Sen. Susan Collins

Sen. Susan Collins is seen in the the U.S. Capitol.
Sen. Susan Collins. (Tom Williams/CQ-Roll Call Inc. via Getty Images)

A frontrunner for the pick to fill Breyer's seat is U.S. Court of Appeals Judge Ketanji Brown Jackson, who has already been confirmed in the Senate. Collins, R-Maine, was one of three members of her party to vote to confirm Jackson to the D.C. Circuit Court. A pro-abortion-rights Republican whose measured questioning and votes to approve the confirmations of Justices Amy Coney Barrett and Brett Kavanaugh have been criticized by abortion rights advocates, Collins won reelection in 2020, meaning she will not face the heat of another campaign until 2026. Biden's nominee will be pro-abortion-rights, potentially putting a yes vote from Collins in play.

Sen. Lisa Murkowski

Sen. Lisa Murkowski asks questions during a Senate Health, Education, Labor, and Pensions Committee hearing to examine the federal response to COVID-19 and new emerging variants on Capitol Hill.
Sen. Lisa Murkowski at a Senate hearing on Capitol Hill. (Greg Nash/Pool/AFP via Getty Images)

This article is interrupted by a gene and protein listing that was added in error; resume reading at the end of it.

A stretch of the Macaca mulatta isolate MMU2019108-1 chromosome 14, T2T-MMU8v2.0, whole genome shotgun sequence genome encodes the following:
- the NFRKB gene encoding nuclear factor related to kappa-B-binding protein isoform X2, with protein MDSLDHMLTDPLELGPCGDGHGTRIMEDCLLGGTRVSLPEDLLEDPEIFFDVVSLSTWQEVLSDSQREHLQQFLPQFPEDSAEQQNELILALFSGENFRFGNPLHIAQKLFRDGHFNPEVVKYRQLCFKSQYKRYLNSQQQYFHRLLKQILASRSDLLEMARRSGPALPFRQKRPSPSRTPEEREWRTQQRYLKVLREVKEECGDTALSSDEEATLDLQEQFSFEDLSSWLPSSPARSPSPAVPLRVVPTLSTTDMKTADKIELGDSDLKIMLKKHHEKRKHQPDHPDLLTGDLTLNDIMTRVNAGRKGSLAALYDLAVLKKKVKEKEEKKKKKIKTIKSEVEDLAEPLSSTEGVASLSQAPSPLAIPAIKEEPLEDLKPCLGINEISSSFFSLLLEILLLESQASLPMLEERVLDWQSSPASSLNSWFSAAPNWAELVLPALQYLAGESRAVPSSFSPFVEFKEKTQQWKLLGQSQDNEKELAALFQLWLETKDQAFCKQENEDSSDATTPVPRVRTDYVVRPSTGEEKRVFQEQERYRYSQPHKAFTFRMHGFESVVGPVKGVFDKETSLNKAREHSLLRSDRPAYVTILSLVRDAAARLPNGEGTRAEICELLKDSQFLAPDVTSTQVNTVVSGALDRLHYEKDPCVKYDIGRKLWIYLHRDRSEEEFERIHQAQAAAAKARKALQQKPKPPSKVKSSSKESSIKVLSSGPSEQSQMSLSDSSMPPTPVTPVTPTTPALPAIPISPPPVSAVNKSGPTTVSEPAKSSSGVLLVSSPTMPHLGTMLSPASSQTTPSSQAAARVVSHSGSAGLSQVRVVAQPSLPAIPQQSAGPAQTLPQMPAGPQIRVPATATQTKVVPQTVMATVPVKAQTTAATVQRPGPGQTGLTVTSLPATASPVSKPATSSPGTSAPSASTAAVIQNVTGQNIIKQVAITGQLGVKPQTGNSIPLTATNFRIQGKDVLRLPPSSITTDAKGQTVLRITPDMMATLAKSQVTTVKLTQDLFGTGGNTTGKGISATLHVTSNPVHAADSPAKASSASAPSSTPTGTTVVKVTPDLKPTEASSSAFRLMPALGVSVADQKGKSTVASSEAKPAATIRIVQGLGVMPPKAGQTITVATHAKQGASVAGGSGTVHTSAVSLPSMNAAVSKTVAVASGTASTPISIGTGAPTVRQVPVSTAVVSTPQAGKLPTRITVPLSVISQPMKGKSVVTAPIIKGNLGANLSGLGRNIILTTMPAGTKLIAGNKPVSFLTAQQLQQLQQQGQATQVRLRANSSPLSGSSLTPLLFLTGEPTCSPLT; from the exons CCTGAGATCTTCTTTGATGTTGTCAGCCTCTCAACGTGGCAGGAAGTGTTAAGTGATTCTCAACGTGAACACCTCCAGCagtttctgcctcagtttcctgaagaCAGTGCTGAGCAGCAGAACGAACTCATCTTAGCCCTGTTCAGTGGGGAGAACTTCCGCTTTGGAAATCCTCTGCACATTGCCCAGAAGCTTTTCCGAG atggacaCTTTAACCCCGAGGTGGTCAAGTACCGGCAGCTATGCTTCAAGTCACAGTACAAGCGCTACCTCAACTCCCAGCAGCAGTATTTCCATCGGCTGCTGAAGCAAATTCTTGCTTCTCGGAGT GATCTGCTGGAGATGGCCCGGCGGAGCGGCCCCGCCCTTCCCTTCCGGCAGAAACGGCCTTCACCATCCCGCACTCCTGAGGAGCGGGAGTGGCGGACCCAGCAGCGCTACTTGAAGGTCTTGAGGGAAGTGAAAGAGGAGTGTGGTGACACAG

Along with Collins and Sen. Lindsey Graham, R-S.C., Murkowski, R-Alaska, voted to confirm Jackson to her current position on the federal bench. Unlike Collins, she is up for reelection this November. Another centrist, Murkowski already has a primary challenger, who has been endorsed by former President Donald Trump following Murkowski's decision to support his impeachment for "incitement of insurrection" stemming from the Jan. 6, 2021, riot at the U.S. Capitol. Murkowski is pro-abortion-rights and was ranked by the New York Times as the second most liberal Republican. If either she or Collins were to support Biden's nominee, it would give the Democrats much-needed breathing room.

Cover photo: Drew Angerer/Getty Images